Monday, 11 December 2017


The Scottish Gamekeepers Association is once again pleased at continuing progress in terms of a further reduction in wildlife crime in Scotland, at a time when public scrutiny and awareness has never been higher.
As a body we have a strict code regarding wildlife crime which is fully understood by our membership. 
The SGA advocates and seeks only legal and adaptive solutions to resolving species conflicts.

We note Scottish Government’s intention to hold a review of grouse shooting in Scotland and will participate fully in what we hope will deliver sound evidence over implication or speculation.

Friday, 1 December 2017


You can help these (very) hard working SGA stalwarts- and your guests- by  ensuring you call to arrange insurance before the office closes for Christmas and New Year.
The SGA office would like to alert members that, if you are looking into insurance for guests to participate in shoots over the festive period, please contact the office before December 22nd.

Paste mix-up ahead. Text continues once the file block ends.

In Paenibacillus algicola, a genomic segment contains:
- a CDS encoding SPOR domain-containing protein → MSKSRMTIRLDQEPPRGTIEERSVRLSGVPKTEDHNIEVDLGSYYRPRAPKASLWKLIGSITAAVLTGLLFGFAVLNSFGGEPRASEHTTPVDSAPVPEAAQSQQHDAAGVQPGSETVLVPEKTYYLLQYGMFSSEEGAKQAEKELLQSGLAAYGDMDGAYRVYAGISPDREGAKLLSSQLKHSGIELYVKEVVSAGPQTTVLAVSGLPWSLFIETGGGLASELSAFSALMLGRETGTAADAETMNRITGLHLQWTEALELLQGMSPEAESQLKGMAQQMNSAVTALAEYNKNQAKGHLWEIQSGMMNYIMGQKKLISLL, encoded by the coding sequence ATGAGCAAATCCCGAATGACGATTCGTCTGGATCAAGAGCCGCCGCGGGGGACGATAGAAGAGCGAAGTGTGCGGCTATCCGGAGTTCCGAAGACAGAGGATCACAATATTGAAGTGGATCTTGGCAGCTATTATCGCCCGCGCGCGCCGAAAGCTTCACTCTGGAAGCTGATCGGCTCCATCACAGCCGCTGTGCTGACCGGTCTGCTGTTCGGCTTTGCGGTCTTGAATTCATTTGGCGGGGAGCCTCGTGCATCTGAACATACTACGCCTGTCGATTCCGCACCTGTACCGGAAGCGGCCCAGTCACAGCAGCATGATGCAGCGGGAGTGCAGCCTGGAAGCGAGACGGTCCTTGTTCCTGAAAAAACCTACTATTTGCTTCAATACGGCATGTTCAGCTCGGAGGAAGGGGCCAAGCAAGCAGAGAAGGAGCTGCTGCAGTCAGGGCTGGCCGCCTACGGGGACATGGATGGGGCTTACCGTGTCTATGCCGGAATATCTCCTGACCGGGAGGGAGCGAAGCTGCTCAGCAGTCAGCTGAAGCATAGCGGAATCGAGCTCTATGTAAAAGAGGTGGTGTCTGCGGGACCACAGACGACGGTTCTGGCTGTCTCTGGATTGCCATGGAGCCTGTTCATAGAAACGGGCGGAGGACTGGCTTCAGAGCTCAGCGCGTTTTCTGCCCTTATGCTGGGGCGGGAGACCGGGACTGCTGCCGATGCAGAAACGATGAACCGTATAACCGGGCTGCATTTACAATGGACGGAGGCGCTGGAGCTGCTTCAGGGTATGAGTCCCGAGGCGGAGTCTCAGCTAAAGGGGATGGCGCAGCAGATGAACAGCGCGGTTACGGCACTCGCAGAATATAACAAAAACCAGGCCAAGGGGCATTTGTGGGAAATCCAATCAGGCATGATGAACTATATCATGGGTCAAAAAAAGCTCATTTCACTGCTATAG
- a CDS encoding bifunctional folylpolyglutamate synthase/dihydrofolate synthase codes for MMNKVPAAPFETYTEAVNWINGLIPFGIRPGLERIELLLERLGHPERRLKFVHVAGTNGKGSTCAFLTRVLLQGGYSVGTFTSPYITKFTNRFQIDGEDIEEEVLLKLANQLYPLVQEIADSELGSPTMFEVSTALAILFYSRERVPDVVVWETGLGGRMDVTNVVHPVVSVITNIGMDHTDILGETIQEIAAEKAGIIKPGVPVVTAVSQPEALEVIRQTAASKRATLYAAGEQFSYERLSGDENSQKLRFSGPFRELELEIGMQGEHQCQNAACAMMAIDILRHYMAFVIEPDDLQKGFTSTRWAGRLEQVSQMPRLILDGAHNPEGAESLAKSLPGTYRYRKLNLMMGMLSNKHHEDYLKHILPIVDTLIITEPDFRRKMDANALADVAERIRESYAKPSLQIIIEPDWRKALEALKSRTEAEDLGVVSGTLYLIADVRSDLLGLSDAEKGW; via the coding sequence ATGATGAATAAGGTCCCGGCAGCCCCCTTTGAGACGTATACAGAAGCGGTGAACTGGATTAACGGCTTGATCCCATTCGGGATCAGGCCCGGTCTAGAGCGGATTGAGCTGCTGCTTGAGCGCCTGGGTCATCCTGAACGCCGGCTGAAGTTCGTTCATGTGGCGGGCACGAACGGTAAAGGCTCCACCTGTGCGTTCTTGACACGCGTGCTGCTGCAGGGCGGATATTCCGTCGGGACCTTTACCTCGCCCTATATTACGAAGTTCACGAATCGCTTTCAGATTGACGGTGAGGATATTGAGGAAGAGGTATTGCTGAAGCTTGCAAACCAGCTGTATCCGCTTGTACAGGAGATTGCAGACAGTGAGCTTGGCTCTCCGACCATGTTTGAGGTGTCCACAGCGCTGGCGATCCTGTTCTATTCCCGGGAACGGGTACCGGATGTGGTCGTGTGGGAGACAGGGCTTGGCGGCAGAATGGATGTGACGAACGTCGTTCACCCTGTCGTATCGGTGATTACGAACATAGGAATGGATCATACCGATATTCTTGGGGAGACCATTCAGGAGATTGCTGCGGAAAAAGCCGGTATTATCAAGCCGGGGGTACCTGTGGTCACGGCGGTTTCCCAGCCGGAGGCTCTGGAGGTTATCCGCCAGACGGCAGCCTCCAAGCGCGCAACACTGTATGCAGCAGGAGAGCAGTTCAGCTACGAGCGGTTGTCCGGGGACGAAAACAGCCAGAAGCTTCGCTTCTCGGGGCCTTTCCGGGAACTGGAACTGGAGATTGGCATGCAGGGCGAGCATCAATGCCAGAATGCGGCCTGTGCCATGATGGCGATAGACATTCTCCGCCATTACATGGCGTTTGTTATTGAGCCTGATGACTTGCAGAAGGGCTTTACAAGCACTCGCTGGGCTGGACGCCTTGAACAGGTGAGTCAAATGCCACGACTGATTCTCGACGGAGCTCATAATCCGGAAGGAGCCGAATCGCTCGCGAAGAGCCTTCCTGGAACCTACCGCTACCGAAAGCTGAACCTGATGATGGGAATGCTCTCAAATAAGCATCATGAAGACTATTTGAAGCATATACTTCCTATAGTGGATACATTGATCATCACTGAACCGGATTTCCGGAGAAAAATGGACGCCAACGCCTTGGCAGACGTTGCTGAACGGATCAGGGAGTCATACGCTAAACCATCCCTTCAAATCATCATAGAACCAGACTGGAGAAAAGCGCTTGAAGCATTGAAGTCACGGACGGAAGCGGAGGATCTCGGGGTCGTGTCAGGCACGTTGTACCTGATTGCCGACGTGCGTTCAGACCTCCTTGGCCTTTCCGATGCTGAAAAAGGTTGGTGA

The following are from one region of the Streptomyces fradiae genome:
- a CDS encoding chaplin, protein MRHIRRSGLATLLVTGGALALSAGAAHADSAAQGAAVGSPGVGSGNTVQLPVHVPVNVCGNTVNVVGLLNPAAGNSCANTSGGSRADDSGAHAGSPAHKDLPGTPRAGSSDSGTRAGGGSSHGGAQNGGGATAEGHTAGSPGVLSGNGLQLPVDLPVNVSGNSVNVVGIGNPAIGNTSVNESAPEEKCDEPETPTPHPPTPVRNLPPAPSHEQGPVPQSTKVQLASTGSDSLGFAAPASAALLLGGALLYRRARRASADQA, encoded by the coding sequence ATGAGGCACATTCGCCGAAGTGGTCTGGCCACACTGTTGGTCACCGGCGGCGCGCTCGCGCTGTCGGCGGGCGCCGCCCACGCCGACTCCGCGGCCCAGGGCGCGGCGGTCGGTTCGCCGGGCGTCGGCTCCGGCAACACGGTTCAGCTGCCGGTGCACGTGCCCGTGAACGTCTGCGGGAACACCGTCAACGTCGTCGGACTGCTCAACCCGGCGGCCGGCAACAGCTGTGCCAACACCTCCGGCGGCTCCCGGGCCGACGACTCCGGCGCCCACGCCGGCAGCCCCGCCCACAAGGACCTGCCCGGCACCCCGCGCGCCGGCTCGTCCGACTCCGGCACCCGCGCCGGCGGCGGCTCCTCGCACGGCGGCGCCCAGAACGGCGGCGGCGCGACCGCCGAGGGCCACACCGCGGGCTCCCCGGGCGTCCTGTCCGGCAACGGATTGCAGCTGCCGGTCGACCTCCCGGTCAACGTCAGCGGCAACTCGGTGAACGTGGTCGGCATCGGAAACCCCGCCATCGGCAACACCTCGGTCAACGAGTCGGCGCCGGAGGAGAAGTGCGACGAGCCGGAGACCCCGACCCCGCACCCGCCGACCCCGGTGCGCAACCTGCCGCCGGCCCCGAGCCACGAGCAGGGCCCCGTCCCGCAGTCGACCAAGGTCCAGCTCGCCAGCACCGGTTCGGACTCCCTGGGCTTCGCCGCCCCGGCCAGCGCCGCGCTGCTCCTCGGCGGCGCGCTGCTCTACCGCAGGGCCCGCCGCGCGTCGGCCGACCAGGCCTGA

The office will be closed from mid-day on 22nd December until 9am on 4th January 2018.
No one would want anyone to miss out over the festive season so make sure you contact us in good time so we can process all inquiries.

Thanks. #TeamSGA.


One lucky individual is set for a very merry Xmas after being drawn in the SGA office today as the winner of the 2017 SGA raffle with Polaris.
The SGA has been inundated with entries for this year's draw, with a prize of an all-wheel drive, hard working Polaris Sportsman 570 up for grabs.
The SGA is delighted to announce that the winner is Ewan Archer from Carrbridge, who has been notified of the outcome.
We would like to congratulate Ewan on his success and to thank Polaris for providing such an excellent prize, as well as the many hundreds who bought tickets. Your support is vital and welcome to the SGA. Thank you.

Wednesday, 29 November 2017


UPDATE: 2.25pm. ALL OFFICE SYSTEMS NOW BACK UP AND RUNNING. Thank you for your patience and sorry for any inconvenience caused.

Dear SGA members. Please note the office computing systems will be down for a large part of tomorrow (Nov 30th) as the IT team update the office systems to Windows 10. 

The telephone systems will be functioning as normal but if members do call with renewal or joining inquiries, please have membership number and postcode to hand to allow for ease of processing. 

Full service will resume on Friday 1st December. Thank you from TeamSGA.

Wednesday, 15 November 2017